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Known as America's first home, George Washington's Mount Vernon Estate and Gardens, just outside of Washington, D.C., features a mansion, outbuildings, gardens, animals, a distillery and gristmill, and a four-acre farm. What was once an active plantation is now a bustling tourist attraction. Visitors may purchase tickets to one of ten tours offered including a cruise down the Potomac River, a visit to the rarely opened basement and see the first president's garden and landscaping designs for the grounds. Washington took his last breath inside the mansion's master bedroom in 1799 and the estate serves as his final resting place. His wife Martha and other relatives are also buried in The Tomb.


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We have all seen paper copies of fine works of art hanging in homes and businesses. Once, you step inside the National Gallery of Art, you get to see the real pieces for your own eyes. The west building features early European and American works and boasts the only painting by Leonardo Da Vinci in the Americas. Meander over to the east building to take in contemporary art work including Henri Matisse, Jackson Pollock and Pablo Picasso. For those coming here in the winter months, head over to the museum's garden ice rink where you can rent skates and take lessons. METRO: Smithsonian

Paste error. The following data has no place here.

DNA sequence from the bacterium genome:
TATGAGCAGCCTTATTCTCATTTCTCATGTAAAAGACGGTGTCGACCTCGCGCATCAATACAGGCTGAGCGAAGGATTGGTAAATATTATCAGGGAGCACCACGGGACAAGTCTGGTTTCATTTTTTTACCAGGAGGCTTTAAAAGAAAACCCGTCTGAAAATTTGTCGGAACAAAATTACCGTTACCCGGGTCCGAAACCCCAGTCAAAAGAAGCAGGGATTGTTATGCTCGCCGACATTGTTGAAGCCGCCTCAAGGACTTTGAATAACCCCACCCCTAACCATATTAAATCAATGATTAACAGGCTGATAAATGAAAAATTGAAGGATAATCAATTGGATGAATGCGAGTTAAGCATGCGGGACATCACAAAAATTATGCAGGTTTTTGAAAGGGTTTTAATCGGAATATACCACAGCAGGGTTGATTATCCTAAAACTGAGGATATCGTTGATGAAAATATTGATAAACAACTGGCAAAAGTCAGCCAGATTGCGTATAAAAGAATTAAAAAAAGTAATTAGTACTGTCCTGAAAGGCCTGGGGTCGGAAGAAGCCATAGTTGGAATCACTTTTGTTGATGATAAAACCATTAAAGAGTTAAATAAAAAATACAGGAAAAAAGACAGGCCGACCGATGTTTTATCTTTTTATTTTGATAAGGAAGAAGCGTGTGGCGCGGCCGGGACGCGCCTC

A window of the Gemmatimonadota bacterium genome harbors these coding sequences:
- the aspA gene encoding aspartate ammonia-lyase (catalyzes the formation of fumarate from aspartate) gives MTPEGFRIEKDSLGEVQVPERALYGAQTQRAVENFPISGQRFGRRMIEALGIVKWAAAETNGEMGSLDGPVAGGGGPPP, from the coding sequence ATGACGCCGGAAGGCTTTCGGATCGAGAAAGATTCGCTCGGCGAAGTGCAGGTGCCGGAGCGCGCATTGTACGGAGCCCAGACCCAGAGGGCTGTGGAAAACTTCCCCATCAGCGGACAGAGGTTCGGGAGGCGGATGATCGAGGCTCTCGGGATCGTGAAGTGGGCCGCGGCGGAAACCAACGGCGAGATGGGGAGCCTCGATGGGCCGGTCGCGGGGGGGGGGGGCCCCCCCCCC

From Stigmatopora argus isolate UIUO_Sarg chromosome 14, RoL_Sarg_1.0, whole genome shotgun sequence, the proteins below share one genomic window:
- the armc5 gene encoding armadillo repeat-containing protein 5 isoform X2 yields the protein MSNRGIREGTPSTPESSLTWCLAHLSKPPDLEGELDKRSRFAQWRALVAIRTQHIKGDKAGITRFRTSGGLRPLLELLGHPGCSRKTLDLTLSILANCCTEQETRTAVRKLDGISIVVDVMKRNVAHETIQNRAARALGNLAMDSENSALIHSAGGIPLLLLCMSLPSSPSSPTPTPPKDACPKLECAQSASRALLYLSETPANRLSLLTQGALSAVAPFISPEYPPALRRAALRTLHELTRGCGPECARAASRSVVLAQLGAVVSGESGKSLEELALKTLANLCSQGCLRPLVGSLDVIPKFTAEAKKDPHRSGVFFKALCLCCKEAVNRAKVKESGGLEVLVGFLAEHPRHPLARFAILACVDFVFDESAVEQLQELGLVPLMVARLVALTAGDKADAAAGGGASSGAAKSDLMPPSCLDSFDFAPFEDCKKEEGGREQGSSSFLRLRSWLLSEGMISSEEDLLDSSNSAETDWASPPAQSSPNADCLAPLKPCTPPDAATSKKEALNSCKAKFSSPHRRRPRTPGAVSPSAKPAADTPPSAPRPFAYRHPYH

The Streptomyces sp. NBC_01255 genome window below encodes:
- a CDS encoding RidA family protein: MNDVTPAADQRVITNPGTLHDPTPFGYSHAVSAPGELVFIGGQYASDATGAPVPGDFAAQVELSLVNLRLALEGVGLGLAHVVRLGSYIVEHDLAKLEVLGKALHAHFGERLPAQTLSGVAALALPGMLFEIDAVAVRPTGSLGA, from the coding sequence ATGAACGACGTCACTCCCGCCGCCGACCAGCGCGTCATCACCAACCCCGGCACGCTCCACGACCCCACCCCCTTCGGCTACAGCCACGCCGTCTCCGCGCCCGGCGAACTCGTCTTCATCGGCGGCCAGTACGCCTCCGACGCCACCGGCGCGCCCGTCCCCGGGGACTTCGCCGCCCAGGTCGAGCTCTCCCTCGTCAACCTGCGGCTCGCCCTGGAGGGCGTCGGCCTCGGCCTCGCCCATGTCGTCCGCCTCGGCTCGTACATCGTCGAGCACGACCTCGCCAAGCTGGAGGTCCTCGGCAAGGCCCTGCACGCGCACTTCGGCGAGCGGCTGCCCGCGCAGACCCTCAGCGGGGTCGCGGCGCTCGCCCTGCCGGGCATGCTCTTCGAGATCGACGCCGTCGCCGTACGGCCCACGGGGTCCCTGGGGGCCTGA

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Independence Day on the National Mall